CD36 deficiency affects depressive-like behaviors possibly by modifying gut microbiota and the inflammasome pathway in mice

Shunjie Bai, Wei Wang, Ting Wang, Juan Li, Shuxiao Zhang, Zhi Chen, Xunzhong Qi, Jianjun Chen, Ke Cheng, Peng Xie
2021 Translational Psychiatry  
AbstractBoth inflammatory processes and gut microbiota have been implicated in the pathophysiology of depressive disorders. The class B scavenger receptor CD36 is involved in the cytotoxicity associated with inflammation. However, its role in depression has not yet been examined. In this study, we investigated whether CD36 affects depression by modulating the microbiota-gut-inflammasome-brain axis. We used CD36−/− (knockout) mice subjected to chronic social defeat stress, and measured the
more » ... sion of CD36 in these depressed mice and in patients with depression. The hippocampus of CD36−/− mice was used to investigate changes in the NLRP3 inflammasome signaling pathway. The 16S rRNA gene sequence-based approach was used to compare the cecal microbial communities in CD36−/− and WT mice. The CD36 deficiency in CD36−/− mice alleviated chronic stress-induced depression-like behaviors. CD36 was upregulated in depressed mice as well as in depressed patients. Furthermore, the NLRP3 inflammasome signaling pathway was downregulated in the hippocampus of CD36−/− mice. The Simpson Diversity Index revealed increased cecal bacterial alpha-diversity in the CD36−/− mice. Among genera, Bacteroides, Rikenella, and Alloprevotella were significantly more abundant in the CD36−/− mice, whereas Allobaculum was less abundant, consistent with the attenuated inflammation in the hippocampus of CD36−/− mice. Our findings suggest that CD36 deficiency changes the gut microbiota composition, which in turn may impact depressive-like behaviors by affecting the inflammasome pathway.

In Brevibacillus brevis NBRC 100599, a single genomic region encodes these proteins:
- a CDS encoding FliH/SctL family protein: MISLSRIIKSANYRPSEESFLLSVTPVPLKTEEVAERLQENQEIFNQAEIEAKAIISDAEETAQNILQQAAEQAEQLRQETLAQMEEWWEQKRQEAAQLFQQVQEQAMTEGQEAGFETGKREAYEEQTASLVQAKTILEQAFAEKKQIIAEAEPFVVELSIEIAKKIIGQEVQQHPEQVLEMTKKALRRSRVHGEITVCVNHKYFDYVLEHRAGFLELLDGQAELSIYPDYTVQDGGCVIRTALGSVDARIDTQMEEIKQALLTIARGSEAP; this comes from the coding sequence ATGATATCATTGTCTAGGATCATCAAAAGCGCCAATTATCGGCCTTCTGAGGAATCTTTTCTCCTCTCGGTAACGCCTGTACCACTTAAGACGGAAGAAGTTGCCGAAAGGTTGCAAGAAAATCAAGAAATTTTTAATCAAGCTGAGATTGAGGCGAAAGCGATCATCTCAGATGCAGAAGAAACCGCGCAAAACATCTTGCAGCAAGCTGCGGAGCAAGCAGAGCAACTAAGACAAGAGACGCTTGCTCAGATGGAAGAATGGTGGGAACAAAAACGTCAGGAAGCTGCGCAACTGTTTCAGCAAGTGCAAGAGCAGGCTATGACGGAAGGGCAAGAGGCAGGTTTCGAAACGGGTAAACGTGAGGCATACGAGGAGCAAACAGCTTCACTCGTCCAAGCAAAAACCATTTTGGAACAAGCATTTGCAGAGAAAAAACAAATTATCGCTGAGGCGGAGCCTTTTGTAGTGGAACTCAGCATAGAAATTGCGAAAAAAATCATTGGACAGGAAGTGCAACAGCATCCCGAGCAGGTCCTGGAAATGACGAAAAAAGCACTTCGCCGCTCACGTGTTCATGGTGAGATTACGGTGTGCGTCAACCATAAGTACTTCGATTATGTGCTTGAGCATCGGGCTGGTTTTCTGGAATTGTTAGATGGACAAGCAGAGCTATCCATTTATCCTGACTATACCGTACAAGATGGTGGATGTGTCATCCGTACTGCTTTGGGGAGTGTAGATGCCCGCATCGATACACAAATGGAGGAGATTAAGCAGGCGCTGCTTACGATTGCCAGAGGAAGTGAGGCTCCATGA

doi:10.1038/s41398-020-01130-8 pmid:33414380 fatcat:3o67lk3fmbfnjbb7cmer2ndj3i